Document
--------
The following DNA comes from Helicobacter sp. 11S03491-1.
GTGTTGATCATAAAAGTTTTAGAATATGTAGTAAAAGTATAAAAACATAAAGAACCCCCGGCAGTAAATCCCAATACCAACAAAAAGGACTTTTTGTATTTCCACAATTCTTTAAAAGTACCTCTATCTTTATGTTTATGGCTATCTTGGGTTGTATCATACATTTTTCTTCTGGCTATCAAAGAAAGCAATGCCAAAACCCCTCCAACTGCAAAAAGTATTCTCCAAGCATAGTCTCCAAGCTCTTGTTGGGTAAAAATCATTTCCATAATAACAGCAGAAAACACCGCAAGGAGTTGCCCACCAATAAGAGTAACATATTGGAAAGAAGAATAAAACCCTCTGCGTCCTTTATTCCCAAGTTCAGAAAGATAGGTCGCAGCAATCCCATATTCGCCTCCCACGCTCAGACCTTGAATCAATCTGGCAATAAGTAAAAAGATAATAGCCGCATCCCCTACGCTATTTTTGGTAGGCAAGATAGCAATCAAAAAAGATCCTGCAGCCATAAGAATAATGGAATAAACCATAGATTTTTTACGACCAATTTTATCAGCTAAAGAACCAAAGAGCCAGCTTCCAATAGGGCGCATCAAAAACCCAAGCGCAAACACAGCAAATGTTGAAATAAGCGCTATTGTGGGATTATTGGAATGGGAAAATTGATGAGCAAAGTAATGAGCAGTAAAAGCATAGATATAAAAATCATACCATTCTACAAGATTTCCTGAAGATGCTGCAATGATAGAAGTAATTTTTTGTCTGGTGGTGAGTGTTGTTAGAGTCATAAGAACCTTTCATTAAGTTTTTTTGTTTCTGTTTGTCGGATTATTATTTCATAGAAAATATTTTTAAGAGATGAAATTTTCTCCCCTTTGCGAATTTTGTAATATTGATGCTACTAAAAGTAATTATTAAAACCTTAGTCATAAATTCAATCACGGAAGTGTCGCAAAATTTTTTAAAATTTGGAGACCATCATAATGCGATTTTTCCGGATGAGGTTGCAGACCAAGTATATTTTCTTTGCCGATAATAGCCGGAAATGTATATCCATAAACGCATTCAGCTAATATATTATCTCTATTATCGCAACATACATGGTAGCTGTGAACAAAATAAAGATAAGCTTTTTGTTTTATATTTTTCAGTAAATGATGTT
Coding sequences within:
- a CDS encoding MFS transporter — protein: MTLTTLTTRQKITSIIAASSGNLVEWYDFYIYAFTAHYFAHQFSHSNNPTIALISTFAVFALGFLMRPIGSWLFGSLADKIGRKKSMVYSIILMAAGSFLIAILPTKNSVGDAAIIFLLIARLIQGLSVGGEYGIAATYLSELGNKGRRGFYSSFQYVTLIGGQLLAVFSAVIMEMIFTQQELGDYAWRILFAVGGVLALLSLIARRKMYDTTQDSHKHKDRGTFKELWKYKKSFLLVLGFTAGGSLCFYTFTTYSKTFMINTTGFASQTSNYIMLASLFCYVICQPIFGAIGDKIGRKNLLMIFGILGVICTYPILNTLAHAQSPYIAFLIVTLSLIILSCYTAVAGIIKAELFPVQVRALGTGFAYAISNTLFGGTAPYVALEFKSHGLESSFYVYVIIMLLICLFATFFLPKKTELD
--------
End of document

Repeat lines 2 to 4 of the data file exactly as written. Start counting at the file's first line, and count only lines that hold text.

GTGTTGATCATAAAAGTTTTAGAATATGTAGTAAAAGTATAAAAACATAAAGAACCCCCGGCAGTAAATCCCAATACCAACAAAAAGGACTTTTTGTATTTCCACAATTCTTTAAAAGTACCTCTATCTTTATGTTTATGGCTATCTTGGGTTGTATCATACATTTTTCTTCTGGCTATCAAAGAAAGCAATGCCAAAACCCCTCCAACTGCAAAAAGTATTCTCCAAGCATAGTCTCCAAGCTCTTGTTGGGTAAAAATCATTTCCATAATAACAGCAGAAAACACCGCAAGGAGTTGCCCACCAATAAGAGTAACATATTGGAAAGAAGAATAAAACCCTCTGCGTCCTTTATTCCCAAGTTCAGAAAGATAGGTCGCAGCAATCCCATATTCGCCTCCCACGCTCAGACCTTGAATCAATCTGGCAATAAGTAAAAAGATAATAGCCGCATCCCCTACGCTATTTTTGGTAGGCAAGATAGCAATCAAAAAAGATCCTGCAGCCATAAGAATAATGGAATAAACCATAGATTTTTTACGACCAATTTTATCAGCTAAAGAACCAAAGAGCCAGCTTCCAATAGGGCGCATCAAAAACCCAAGCGCAAACACAGCAAATGTTGAAATAAGCGCTATTGTGGGATTATTGGAATGGGAAAATTGATGAGCAAAGTAATGAGCAGTAAAAGCATAGATATAAAAATCATACCATTCTACAAGATTTCCTGAAGATGCTGCAATGATAGAAGTAATTTTTTGTCTGGTGGTGAGTGTTGTTAGAGTCATAAGAACCTTTCATTAAGTTTTTTTGTTTCTGTTTGTCGGATTATTATTTCATAGAAAATATTTTTAAGAGATGAAATTTTCTCCCCTTTGCGAATTTTGTAATATTGATGCTACTAAAAGTAATTATTAAAACCTTAGTCATAAATTCAATCACGGAAGTGTCGCAAAATTTTTTAAAATTTGGAGACCATCATAATGCGATTTTTCCGGATGAGGTTGCAGACCAAGTATATTTTCTTTGCCGATAATAGCCGGAAATGTATATCCATAAACGCATTCAGCTAATATATTATCTCTATTATCGCAACATACATGGTAGCTGTGAACAAAATAAAGATAAGCTTTTTGTTTTATATTTTTCAGTAAATGATGTT
Coding sequences within:
- a CDS encoding MFS transporter — protein: MTLTTLTTRQKITSIIAASSGNLVEWYDFYIYAFTAHYFAHQFSHSNNPTIALISTFAVFALGFLMRPIGSWLFGSLADKIGRKKSMVYSIILMAAGSFLIAILPTKNSVGDAAIIFLLIARLIQGLSVGGEYGIAATYLSELGNKGRRGFYSSFQYVTLIGGQLLAVFSAVIMEMIFTQQELGDYAWRILFAVGGVLALLSLIARRKMYDTTQDSHKHKDRGTFKELWKYKKSFLLVLGFTAGGSLCFYTFTTYSKTFMINTTGFASQTSNYIMLASLFCYVICQPIFGAIGDKIGRKNLLMIFGILGVICTYPILNTLAHAQSPYIAFLIVTLSLIILSCYTAVAGIIKAELFPVQVRALGTGFAYAISNTLFGGTAPYVALEFKSHGLESSFYVYVIIMLLICLFATFFLPKKTELD